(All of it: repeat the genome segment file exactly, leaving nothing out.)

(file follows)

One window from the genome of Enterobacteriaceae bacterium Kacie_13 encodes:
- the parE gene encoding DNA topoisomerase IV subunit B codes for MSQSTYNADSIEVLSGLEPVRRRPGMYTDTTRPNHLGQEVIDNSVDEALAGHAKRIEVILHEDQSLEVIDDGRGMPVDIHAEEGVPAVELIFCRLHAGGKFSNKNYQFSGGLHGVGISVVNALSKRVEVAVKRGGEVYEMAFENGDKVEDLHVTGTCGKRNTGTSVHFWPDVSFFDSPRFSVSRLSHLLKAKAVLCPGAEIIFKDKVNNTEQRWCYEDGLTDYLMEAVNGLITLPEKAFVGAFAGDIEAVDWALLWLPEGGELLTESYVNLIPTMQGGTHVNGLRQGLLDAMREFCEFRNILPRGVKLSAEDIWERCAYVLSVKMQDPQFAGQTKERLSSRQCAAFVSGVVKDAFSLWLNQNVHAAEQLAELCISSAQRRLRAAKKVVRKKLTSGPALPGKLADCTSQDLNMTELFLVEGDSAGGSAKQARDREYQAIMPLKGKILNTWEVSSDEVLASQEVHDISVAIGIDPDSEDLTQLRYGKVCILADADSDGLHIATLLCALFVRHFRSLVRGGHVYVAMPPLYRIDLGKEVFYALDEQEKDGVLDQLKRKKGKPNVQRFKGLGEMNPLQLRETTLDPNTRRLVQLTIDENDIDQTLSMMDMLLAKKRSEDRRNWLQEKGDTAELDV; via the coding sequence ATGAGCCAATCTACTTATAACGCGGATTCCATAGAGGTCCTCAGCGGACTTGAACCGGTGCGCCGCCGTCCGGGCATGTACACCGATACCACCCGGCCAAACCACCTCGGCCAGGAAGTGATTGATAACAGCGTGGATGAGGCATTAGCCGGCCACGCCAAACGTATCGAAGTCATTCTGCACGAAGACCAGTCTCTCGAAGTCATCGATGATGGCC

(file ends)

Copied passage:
One window from the genome of Enterobacteriaceae bacterium Kacie_13 encodes:
- the parE gene encoding DNA topoisomerase IV subunit B codes for MSQSTYNADSIEVLSGLEPVRRRPGMYTDTTRPNHLGQEVIDNSVDEALAGHAKRIEVILHEDQSLEVIDDGRGMPVDIHAEEGVPAVELIFCRLHAGGKFSNKNYQFSGGLHGVGISVVNALSKRVEVAVKRGGEVYEMAFENGDKVEDLHVTGTCGKRNTGTSVHFWPDVSFFDSPRFSVSRLSHLLKAKAVLCPGAEIIFKDKVNNTEQRWCYEDGLTDYLMEAVNGLITLPEKAFVGAFAGDIEAVDWALLWLPEGGELLTESYVNLIPTMQGGTHVNGLRQGLLDAMREFCEFRNILPRGVKLSAEDIWERCAYVLSVKMQDPQFAGQTKERLSSRQCAAFVSGVVKDAFSLWLNQNVHAAEQLAELCISSAQRRLRAAKKVVRKKLTSGPALPGKLADCTSQDLNMTELFLVEGDSAGGSAKQARDREYQAIMPLKGKILNTWEVSSDEVLASQEVHDISVAIGIDPDSEDLTQLRYGKVCILADADSDGLHIATLLCALFVRHFRSLVRGGHVYVAMPPLYRIDLGKEVFYALDEQEKDGVLDQLKRKKGKPNVQRFKGLGEMNPLQLRETTLDPNTRRLVQLTIDENDIDQTLSMMDMLLAKKRSEDRRNWLQEKGDTAELDV; via the coding sequence ATGAGCCAATCTACTTATAACGCGGATTCCATAGAGGTCCTCAGCGGACTTGAACCGGTGCGCCGCCGTCCGGGCATGTACACCGATACCACCCGGCCAAACCACCTCGGCCAGGAAGTGATTGATAACAGCGTGGATGAGGCATTAGCCGGCCACGCCAAACGTATCGAAGTCATTCTGCACGAAGACCAGTCTCTCGAAGTCATCGATGATGGCC